David Barton, a chief advocate for a Christian America, is a bad historian. When he thunders, "We have lost our understanding of the Founders' intent and teachings. . . . We have been robbed," he is partially right: the founders were at least loosely Christian. But it is historically absurd to dismiss the separation of church and state as a myth.
First Pluto, now limbo: The Catholic concept of limbo is about to be put out of business. Pope Benedict XVI is expected to disavow the place where unbaptized babies and those who lived before the time of Christ were thought to live for all eternity—on the limbus of heaven; that is, on its border, according to speculation by St. Augustine (Philadelphia Inquirer, October 6).
I read this week’s lectionary passages last summer in the Urubamba Valley in my native Peru, and in my native Spanish: “Pero Cristo ya vino, y ahora el es el Sumo sacerdote . . .” At first I resisted the Hebrews passage, as I prefer Jesus’ concrete teachings to more abstract theological concepts. So, while leading a tour group across the Andes, I turned to Mark: “And man must love God with all his heart and with all his mind and with all his strength; and he must love his neighbor as he loves himself.”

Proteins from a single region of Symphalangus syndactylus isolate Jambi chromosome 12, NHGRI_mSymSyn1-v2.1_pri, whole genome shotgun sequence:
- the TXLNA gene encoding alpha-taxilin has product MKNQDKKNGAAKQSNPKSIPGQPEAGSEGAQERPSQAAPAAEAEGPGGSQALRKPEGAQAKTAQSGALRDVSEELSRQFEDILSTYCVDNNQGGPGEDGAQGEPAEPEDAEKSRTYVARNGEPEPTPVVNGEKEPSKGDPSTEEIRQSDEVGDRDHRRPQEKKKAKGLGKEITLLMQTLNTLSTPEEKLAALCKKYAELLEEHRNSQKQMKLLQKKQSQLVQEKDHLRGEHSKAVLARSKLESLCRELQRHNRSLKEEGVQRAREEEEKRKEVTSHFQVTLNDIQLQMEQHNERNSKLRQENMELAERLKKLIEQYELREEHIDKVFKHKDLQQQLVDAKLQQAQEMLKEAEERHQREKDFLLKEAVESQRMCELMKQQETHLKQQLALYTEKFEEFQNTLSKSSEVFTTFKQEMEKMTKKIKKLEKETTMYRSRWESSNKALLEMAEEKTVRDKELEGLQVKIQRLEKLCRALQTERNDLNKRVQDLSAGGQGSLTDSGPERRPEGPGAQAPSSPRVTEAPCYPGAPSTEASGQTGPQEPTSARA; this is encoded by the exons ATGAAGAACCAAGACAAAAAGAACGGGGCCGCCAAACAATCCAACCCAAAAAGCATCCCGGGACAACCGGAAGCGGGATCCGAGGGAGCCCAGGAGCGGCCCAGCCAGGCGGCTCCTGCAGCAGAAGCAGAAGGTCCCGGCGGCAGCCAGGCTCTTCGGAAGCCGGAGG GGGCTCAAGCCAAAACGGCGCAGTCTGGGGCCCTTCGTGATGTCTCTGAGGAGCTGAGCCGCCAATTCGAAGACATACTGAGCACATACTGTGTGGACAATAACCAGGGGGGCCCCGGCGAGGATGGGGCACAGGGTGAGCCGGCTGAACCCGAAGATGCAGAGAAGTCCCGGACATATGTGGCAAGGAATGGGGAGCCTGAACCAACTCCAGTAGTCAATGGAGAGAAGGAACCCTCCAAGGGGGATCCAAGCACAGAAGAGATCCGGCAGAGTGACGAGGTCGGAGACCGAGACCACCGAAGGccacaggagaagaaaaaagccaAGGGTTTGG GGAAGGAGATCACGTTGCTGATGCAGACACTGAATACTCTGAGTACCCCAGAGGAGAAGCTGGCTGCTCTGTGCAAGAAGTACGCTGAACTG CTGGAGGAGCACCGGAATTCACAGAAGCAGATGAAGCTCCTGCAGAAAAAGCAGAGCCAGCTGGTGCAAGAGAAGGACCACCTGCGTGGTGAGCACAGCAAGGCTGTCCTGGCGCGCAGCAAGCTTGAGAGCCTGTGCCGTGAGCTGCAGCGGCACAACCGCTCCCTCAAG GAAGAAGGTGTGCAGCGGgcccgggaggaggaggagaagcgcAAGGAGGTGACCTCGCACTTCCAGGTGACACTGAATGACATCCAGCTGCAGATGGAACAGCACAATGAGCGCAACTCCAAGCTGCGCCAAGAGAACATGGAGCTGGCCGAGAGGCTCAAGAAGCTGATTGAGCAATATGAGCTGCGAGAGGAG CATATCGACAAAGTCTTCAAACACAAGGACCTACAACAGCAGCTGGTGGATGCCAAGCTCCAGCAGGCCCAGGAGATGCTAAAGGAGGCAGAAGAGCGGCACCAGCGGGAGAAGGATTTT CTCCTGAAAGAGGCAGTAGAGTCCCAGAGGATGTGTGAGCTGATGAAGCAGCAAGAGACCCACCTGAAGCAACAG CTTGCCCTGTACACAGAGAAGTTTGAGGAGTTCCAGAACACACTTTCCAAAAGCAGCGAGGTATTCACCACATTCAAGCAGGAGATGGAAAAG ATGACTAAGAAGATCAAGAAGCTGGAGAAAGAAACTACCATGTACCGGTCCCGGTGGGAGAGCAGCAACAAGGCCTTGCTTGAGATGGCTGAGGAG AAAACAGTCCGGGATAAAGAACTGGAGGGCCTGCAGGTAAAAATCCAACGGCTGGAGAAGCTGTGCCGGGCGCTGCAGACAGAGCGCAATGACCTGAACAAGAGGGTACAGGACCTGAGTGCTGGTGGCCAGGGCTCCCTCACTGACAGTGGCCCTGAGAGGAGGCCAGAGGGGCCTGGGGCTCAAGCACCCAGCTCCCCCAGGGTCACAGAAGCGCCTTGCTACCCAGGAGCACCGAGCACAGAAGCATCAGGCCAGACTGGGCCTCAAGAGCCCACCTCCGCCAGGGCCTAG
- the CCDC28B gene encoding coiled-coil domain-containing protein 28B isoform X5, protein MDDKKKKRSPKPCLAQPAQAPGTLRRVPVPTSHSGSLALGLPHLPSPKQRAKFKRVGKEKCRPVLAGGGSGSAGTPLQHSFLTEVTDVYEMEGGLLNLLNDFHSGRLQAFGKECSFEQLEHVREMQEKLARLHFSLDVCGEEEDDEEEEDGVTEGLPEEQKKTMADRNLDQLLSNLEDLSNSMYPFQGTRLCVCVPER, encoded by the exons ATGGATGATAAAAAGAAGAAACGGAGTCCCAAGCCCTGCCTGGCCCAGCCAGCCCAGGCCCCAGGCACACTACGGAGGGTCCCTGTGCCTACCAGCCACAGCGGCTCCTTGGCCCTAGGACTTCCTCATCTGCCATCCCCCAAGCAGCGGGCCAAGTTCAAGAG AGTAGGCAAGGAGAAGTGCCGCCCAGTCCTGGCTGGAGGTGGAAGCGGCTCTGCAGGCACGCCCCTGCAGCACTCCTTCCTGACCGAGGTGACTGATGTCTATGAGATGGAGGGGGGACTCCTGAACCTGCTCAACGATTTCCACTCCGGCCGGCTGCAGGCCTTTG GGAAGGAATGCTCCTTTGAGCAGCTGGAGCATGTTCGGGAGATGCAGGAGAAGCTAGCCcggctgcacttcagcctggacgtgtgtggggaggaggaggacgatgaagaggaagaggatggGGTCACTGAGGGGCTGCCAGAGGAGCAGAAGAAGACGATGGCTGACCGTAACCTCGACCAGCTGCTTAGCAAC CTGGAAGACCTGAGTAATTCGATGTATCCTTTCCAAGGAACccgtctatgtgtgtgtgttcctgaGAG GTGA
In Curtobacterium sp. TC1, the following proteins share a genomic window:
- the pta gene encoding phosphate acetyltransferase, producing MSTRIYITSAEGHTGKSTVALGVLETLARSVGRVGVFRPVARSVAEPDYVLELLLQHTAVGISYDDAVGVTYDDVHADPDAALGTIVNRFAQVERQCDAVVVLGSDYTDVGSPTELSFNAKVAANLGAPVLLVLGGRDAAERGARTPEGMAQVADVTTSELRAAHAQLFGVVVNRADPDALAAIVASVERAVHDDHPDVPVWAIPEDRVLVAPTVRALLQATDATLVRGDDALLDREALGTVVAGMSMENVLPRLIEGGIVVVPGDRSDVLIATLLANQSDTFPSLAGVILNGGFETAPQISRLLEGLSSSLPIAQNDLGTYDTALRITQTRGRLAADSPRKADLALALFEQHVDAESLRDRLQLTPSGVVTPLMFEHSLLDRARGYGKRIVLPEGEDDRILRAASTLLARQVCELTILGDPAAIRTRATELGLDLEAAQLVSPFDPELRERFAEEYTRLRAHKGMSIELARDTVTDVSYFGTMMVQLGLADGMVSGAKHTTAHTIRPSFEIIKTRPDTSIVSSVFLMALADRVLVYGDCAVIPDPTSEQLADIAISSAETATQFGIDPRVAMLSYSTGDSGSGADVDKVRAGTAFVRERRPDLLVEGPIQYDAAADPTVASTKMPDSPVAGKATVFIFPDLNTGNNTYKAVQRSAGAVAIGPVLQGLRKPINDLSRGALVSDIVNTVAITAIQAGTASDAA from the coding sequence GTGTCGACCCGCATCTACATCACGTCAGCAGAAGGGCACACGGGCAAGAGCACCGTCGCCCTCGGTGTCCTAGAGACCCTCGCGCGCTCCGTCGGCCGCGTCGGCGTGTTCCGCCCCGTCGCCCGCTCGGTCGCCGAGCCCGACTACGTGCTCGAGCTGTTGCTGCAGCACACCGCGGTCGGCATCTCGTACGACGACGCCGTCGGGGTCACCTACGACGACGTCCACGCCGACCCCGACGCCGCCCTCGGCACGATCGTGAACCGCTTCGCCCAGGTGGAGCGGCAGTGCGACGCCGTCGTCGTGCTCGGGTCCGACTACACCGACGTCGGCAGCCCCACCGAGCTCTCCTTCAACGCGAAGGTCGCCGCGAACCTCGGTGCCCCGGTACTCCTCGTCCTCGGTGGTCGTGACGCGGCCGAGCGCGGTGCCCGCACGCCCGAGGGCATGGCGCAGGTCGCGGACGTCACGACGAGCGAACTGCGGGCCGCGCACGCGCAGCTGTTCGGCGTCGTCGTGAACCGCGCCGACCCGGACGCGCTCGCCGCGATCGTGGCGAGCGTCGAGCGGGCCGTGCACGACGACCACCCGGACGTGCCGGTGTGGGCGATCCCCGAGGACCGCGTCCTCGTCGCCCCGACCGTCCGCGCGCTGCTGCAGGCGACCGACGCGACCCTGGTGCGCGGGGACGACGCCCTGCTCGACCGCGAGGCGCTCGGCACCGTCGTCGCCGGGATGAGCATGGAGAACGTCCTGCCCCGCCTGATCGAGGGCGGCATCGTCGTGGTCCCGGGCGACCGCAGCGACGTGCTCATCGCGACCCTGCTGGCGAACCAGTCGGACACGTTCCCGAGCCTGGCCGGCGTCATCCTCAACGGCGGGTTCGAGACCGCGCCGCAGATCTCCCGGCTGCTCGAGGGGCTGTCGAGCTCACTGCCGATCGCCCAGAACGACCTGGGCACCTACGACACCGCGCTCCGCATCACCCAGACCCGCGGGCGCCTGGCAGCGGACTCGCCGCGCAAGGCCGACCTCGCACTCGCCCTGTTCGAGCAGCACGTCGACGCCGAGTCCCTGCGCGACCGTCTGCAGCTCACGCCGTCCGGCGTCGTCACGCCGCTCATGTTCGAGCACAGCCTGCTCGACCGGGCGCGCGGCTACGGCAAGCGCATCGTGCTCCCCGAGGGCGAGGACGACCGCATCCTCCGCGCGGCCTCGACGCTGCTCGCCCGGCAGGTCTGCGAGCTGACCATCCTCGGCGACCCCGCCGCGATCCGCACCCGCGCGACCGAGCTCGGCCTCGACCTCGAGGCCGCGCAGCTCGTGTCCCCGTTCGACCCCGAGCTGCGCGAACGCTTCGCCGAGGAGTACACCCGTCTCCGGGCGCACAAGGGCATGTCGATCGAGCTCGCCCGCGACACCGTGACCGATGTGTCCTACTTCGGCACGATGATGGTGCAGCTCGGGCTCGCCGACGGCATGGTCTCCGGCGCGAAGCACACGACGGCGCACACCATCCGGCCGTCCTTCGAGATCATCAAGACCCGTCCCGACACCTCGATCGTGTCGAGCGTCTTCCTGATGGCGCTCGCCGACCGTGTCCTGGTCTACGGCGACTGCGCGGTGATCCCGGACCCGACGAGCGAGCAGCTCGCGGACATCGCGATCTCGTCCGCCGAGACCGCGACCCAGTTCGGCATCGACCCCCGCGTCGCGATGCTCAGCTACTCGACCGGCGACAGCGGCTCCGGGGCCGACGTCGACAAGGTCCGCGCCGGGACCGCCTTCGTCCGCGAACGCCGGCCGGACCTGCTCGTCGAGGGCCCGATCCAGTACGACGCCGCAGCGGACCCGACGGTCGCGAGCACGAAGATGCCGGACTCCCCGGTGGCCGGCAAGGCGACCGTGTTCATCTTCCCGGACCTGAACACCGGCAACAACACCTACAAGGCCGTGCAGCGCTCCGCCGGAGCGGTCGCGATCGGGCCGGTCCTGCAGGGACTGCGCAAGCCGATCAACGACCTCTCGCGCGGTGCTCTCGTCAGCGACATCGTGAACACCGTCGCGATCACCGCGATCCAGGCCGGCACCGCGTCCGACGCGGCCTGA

The story of the widow’s mite offers a profound contrast between two types of temple worshipers. But we often misinterpret the reason for Christ’s comparison. He is not preaching a lesson in personal piety and sacrificial giving—although pastors like to use this story during stewardship campaigns. It is critical that we hear instead an indictment of the preference we show to the rich and successful.